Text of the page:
There are many rumors about the origin of PULP. In fact, I remember a friend in high school (you know the type that knows everything there is to know about bands) that told me it stood for People United for Looking Pretty. I guess, if you ever get the chance to meet Jarvis Cocker, you can ask him yourself.

There is no disputing the fact that Pulp is Cocker’s project. He started it in 1978 when he was only 15 years old. The band has gone through many changes over the decades, and has had over 20 band members. Some former members include Russell Senior (a long time member), Peter Mansell, Magnus Doyle, Antony Genn, Tim Allcard, and many more. Of course, Jarvis has been there since the beginning, and the current members are Candid Doyle, Mark Webber, Nick Banks, and Steve Mackey.

For a large chunk of the 80s, the band was only noticed by those few teens that craved seductive David Bowie-like rhythms; the band was not very good and copied Bowie poorly. However, I have been able to find at least one good song on each album. “Love Love” on their first album is fairly good. “Being Followed Home” and “Anorexic Beauty” are both worth a listen from their “Freaks” album, but their great songs didn’t come until 1994 with “His ‘n’ Hers”.

“His ‘n’ Hers” is one of the best, and the once modest band proved that they were here to stay when they came out with “Different Class” one year later. “Common People”, one of their biggest hits, made video appearances on MTV and was a huge hit. Americans were suddenly starting to notice this band—for good reason. “This is Hardcore” followed in 1998, and the “Great Expectations” soundtrack with “Like a Friend”, the song playing while Ethan Hawk sketches a naked Gwyneth Paltrow, helped push along the albums success. People seemed to want more Pulp.

Pulp has the rare quality of being pop and upbeat while still remaining completely original. I have never run across another band that sounds quite like Pulp. There is an air of naïve innocence with the sexual energy of Jarvis’s voice pouring over. He could make a girl want to be corrupted. This sexual tension can be seen in songs such as “Pencil Skirt”, “Common People”, “Seductive Barry”, and “This is Hardcore”.

I would like to predict that Pulp will never go away. In 2001 their newest album, “We Love Life” came out in England and arrived in America this year. It’s a good album. “Trees” has some catchy lyrics—mainly Jarvis blaming the trees for not warning him about his lover leaving. Most of their lyrics are clever and put a smile on my face, but please do not read them while listening to their music. I haven’t ever since I read, “Please do not read the lyrics whilst listening to the recordings” on insert of “Different Class”.

After so many months of pacing,
so many nights spent waking and scrawling
words into a bedside notepad,
with ceiling tiles for an editor,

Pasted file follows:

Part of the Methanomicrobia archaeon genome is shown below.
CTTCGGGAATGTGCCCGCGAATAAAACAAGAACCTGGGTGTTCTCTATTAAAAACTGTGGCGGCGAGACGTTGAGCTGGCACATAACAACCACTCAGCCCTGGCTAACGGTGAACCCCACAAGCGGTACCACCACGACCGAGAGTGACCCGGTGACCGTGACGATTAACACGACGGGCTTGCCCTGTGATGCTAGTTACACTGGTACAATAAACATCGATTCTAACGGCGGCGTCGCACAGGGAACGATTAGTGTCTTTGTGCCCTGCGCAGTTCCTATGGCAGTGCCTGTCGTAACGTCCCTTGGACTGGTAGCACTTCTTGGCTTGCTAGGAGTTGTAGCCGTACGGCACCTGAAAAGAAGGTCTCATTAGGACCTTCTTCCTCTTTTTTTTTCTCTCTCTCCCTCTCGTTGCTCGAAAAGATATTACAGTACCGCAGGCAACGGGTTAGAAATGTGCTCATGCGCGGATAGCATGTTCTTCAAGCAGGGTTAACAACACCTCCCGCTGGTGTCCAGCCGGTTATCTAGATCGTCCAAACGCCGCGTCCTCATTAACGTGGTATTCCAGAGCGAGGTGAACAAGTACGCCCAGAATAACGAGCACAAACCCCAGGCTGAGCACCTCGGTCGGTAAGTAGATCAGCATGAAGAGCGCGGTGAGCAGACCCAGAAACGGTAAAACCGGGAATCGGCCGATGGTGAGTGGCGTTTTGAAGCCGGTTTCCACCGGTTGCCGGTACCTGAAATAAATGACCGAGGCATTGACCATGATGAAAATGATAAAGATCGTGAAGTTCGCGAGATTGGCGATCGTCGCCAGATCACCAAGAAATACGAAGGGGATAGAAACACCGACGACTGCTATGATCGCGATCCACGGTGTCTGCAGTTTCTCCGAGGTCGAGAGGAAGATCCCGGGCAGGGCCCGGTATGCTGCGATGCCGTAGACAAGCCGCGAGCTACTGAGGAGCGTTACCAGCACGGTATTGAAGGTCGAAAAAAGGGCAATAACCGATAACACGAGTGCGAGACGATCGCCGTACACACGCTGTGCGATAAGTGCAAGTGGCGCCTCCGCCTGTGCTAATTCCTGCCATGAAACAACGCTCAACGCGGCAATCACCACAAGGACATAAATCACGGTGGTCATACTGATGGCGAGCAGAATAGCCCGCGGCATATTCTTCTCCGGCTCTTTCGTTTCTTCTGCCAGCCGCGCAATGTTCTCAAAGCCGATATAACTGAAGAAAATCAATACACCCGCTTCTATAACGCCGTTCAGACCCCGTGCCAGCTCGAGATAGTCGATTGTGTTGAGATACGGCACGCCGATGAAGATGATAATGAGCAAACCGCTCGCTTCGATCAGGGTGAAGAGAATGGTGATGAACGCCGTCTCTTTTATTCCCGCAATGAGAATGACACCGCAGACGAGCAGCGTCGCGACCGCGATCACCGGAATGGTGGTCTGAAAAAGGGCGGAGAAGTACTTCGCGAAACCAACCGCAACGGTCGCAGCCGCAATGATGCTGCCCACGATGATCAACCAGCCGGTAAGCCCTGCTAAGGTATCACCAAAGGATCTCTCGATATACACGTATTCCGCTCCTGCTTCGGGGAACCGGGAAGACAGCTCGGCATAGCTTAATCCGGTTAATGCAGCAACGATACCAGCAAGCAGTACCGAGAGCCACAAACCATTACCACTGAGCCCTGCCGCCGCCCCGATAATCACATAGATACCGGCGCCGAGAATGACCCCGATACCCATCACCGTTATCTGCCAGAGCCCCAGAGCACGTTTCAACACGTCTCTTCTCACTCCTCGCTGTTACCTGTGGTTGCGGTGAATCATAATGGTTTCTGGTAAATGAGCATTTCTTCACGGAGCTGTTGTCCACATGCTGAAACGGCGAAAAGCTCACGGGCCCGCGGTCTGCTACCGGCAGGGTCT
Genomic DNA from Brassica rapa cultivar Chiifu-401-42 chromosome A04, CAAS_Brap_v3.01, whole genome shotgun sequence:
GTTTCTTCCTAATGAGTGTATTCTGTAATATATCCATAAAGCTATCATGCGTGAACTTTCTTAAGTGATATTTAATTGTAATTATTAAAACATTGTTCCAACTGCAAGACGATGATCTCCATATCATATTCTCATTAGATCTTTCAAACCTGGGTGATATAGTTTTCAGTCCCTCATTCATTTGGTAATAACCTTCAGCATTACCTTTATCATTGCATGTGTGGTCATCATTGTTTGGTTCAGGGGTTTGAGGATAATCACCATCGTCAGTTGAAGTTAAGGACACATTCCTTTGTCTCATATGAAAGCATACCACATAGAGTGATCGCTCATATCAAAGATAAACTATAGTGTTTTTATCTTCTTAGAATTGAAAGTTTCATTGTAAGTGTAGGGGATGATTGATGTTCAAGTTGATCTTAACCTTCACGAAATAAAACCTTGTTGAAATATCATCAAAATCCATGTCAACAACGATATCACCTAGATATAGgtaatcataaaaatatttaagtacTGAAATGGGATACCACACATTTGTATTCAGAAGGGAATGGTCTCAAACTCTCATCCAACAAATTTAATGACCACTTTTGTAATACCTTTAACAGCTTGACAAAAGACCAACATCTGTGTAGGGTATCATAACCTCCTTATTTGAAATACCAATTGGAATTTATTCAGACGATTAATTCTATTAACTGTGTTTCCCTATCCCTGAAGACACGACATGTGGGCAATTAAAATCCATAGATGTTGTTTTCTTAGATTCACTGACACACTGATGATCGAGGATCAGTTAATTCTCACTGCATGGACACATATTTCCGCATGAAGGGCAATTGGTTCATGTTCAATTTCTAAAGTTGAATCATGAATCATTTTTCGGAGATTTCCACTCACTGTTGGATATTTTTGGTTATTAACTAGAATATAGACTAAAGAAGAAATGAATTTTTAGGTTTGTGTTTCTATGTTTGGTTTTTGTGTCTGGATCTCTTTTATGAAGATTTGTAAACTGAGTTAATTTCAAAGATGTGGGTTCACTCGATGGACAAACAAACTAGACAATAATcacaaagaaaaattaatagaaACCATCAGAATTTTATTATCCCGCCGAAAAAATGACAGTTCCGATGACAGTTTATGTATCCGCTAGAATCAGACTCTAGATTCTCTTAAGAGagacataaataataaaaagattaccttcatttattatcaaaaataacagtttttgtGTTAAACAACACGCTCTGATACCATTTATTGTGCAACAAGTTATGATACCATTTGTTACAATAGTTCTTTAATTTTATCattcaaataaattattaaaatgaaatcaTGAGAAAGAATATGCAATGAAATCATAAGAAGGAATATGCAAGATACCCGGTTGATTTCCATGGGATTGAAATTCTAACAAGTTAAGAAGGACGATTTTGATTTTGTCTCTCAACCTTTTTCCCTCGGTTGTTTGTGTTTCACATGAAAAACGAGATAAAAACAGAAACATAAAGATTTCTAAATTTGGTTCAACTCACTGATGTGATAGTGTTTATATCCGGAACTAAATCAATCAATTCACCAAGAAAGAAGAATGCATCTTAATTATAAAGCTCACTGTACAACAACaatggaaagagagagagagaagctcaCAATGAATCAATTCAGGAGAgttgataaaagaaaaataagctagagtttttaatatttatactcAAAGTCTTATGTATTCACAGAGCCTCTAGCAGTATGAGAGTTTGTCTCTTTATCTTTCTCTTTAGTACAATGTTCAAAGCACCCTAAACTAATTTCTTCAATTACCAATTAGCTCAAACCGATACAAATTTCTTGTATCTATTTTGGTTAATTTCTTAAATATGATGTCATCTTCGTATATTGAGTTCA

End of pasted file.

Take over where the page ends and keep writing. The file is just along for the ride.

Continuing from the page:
the book was finally finished.

Conversations he had with himself
had been forced into the mouths
of his characters, their reactions
bred from the neighbors and friends
who had branded their lives into memory.

Those pageants and poems
of life never paraded themselves into
the minds of the public. They fell
from the shelves into the sale bins
like snow from a shaken paperweight

The words so laboriously ordered
marched back to the shelter of
the warehouse, where the pages
caressed the dust of failure
and a publisher’s accountant

like an Inquisitor of hope,
sentenced them to be burned
and blasted into pulp.

The author rode to the furnace,
with the eyes of a child
taking his best friend to the vet
for the last injection

He took solace in the fact that
his words would pass through
this crucible, and be transformed
into something more practical than
words, perhaps a table, or a bookshelf
to make room for that collection
of thoughts he might finally sell.

Pulp (?), n. [L. pulpa flesh, pith, pulp of fruit: cf. F. pulpe.]

A moist, slightly cohering mass, consisting of soft, undissolved animal or vegetable matter.

Specifically: (a) Anat.

A tissue or part resembling pulp; especially, the soft, highly vascular and sensitive tissue which fills the central cavity, called the pulp cavity, of teeth.

(b) Bot.

The soft, succulent part of fruit; as, the pulp of a grape

. (c)

The exterior part of a coffee berry

. B. Edwards. (d)

The material of which paper is made when ground up and suspended in water.

 

© Webster 1913.


Pulp, v. t. [imp. & p. p. Pulped (?); p. pr. & vb. n. Pulping.]

1.

To reduce to pulp.

2.

To deprive of the pulp, or integument.

The other mode is to pulp the coffee immediately as it comes from the tree. By a simple machine a man will pulp a bushel in a minute. B. Edwards.

 

© Webster 1913.

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